Surviving in a Nuclear Attack

In 1991, the Berlin Wall came down, and that signaled the end of the Cold War. The real cause for celebration was that the whole world had lived under the threat of nuclear annihilation for half a century. And here we are now, in another Cold War with North Korea. The threat of nuclear war is amongst us yet again. From my point of view, there is very little we can do about the potential for nuclear war. But that doesn’t mean we can’t survive. Our survival will depend on us, not the government. So what can we do to survive a nuclear attack?

Location, Location, Location

To keep it simple, the farther you are from the center of the explosion, the better your chances are for survival. As powerful as these bombs are, they are limited. The blast that would come from a 500kt nuclear weapon will:

  • Destroy and kill just about everything within a 1.5 mile radius

  • Cause damage to commercial buildings, including fires, within a 5.8 mile radius


So, if you live a mile from the target, your chances of surviving are non-existent. When purchasing a home or starting a business, try looking six miles away from a potential target. Living six miles away, your chances of survival are very high.


If you are unsure whether or not you are near a potential target, try looking online. There are multiple maps, including interactive ones, on the internet.

Survival Preparation

Surviving a nuclear attack consists of two parts: surviving the blast and surviving the fallout. The best shelter to have for both parts would be underground. Your shelter should be close so you can get to it and enter quickly. You should also have it stocked enough to survive for at least a month. The effects of the blast will last just a few minutes, but the fallout can be an issue for a month. To protect yourself from radiation, you’ll have to stay in your shelter until you receive the “all clear” from the government.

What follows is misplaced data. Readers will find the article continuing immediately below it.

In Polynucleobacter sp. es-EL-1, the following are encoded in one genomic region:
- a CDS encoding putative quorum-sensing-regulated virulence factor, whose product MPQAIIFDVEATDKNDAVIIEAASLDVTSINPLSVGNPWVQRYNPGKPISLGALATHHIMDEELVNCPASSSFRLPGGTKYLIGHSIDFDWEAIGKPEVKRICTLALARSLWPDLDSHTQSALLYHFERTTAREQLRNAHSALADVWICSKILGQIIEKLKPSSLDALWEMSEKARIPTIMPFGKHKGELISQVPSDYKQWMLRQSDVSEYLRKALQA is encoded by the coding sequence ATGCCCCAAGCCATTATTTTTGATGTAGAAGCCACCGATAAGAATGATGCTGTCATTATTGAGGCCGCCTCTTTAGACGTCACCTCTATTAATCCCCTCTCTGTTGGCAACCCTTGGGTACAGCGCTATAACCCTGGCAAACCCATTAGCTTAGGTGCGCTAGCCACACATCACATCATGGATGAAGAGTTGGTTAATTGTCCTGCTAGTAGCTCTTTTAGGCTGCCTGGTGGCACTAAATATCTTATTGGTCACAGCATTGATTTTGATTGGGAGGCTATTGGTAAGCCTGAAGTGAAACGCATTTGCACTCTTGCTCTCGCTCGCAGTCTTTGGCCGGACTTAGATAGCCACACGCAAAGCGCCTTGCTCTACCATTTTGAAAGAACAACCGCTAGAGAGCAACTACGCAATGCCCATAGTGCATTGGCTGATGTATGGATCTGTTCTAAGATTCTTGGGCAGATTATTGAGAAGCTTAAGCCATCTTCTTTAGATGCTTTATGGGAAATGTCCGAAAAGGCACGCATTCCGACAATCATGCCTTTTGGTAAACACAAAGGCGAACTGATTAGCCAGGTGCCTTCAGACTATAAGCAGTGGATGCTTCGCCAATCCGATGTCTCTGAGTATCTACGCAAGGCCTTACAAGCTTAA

I recommend preparing your shelter with:

  • Things to help stay warm

  • Sleeping bags or blankets

  • Some changes of clothing

  • Food

  • Water

  • Chemical toilet

  • First-aid supplies

  • A radio (with extra batteries if needed)

  • Flashlights (with extra batteries)

  • Something to keep you/your family entertained

  • Radiation dosimeter


Of course you can add any other prepping supplies you want, but these are absolute necessities for your shelter.

What to do in the Event of an Attack

A nuclear explosion puts out different types of energy, including particles and rays. They will probably get to your body before you actually grip what is happening. Most likely, you will need to reach your shelter in less than a minute. Which is not much time. If your shelter is in the basement, I’m sure you’ll make it. But if it’s a bit further, you’ll need to shelter wherever you are. Find a barrier. This can be a cement wall, rocks, trees, a hill, etc. You want to at least be blocked from items being thrown by the wind.

Shelter From Fallout

Let’s assume you’re not in your shelter when the bomb goes off, first you want to get to the shelter. You’ll have to stay there until you get the “all clear” from the government, which is why I recommend having a radio. Knowing the winds in your area will help you predict how bad your area will be hit by the fallout. Watch for symptoms of any illness in your family members, most likely there will be some type of military force out and about ready to help.

How to Deal with Radiation Sickness

In your first-aid kit, you should make sure you have potassium iodide. This can be used to prevent radiation sickness. It won’t treat or cure it, but it will help prevent it. Only take it if you need it. Here are some normal dosages:

  • 1 - 130mg tablet per day for adults, pregnant women, and women who are breastfeeding

  • 1 - 65mg tablet for children 3 years old to 18 years old

  • ½ - 65mg tablet for infants

  • ¼ - 65mg tablet for newborns up to one month of age

Pregnant women and those who are breastfeeding should definitely take potassium iodide if they can because it will help protect their babies.  

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